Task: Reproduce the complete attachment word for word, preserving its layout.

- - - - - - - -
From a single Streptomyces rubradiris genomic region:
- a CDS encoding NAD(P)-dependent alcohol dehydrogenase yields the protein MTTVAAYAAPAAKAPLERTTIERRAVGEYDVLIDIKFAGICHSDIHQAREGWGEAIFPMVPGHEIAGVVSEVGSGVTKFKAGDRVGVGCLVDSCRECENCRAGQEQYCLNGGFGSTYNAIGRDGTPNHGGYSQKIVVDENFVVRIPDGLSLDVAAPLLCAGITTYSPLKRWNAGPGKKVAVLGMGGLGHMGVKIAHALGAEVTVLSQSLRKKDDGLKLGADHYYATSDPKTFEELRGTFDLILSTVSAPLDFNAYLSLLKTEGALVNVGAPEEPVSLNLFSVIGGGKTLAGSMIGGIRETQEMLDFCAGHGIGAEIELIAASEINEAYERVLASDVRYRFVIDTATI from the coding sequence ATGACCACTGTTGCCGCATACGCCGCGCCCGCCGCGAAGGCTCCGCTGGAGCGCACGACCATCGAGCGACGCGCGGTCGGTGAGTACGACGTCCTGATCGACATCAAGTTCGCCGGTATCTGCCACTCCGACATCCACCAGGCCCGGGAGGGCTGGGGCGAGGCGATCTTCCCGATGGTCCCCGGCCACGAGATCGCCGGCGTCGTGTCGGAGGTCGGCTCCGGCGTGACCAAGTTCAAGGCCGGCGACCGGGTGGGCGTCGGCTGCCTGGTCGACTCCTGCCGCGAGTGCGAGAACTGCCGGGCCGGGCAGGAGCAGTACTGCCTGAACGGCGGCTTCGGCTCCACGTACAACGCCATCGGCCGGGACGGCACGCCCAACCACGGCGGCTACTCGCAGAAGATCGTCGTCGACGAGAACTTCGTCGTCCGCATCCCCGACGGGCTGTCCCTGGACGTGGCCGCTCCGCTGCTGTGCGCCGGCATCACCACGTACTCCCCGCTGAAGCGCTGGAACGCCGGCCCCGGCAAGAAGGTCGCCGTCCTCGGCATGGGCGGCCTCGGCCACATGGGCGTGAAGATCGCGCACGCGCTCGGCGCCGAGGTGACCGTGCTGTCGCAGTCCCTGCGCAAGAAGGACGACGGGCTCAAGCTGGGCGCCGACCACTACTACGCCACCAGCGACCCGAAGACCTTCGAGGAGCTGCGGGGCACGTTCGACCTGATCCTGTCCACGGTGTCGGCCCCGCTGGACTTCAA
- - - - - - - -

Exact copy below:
From a single Streptomyces rubradiris genomic region:
- a CDS encoding NAD(P)-dependent alcohol dehydrogenase yields the protein MTTVAAYAAPAAKAPLERTTIERRAVGEYDVLIDIKFAGICHSDIHQAREGWGEAIFPMVPGHEIAGVVSEVGSGVTKFKAGDRVGVGCLVDSCRECENCRAGQEQYCLNGGFGSTYNAIGRDGTPNHGGYSQKIVVDENFVVRIPDGLSLDVAAPLLCAGITTYSPLKRWNAGPGKKVAVLGMGGLGHMGVKIAHALGAEVTVLSQSLRKKDDGLKLGADHYYATSDPKTFEELRGTFDLILSTVSAPLDFNAYLSLLKTEGALVNVGAPEEPVSLNLFSVIGGGKTLAGSMIGGIRETQEMLDFCAGHGIGAEIELIAASEINEAYERVLASDVRYRFVIDTATI from the coding sequence ATGACCACTGTTGCCGCATACGCCGCGCCCGCCGCGAAGGCTCCGCTGGAGCGCACGACCATCGAGCGACGCGCGGTCGGTGAGTACGACGTCCTGATCGACATCAAGTTCGCCGGTATCTGCCACTCCGACATCCACCAGGCCCGGGAGGGCTGGGGCGAGGCGATCTTCCCGATGGTCCCCGGCCACGAGATCGCCGGCGTCGTGTCGGAGGTCGGCTCCGGCGTGACCAAGTTCAAGGCCGGCGACCGGGTGGGCGTCGGCTGCCTGGTCGACTCCTGCCGCGAGTGCGAGAACTGCCGGGCCGGGCAGGAGCAGTACTGCCTGAACGGCGGCTTCGGCTCCACGTACAACGCCATCGGCCGGGACGGCACGCCCAACCACGGCGGCTACTCGCAGAAGATCGTCGTCGACGAGAACTTCGTCGTCCGCATCCCCGACGGGCTGTCCCTGGACGTGGCCGCTCCGCTGCTGTGCGCCGGCATCACCACGTACTCCCCGCTGAAGCGCTGGAACGCCGGCCCCGGCAAGAAGGTCGCCGTCCTCGGCATGGGCGGCCTCGGCCACATGGGCGTGAAGATCGCGCACGCGCTCGGCGCCGAGGTGACCGTGCTGTCGCAGTCCCTGCGCAAGAAGGACGACGGGCTCAAGCTGGGCGCCGACCACTACTACGCCACCAGCGACCCGAAGACCTTCGAGGAGCTGCGGGGCACGTTCGACCTGATCCTGTCCACGGTGTCGGCCCCGCTGGACTTCAA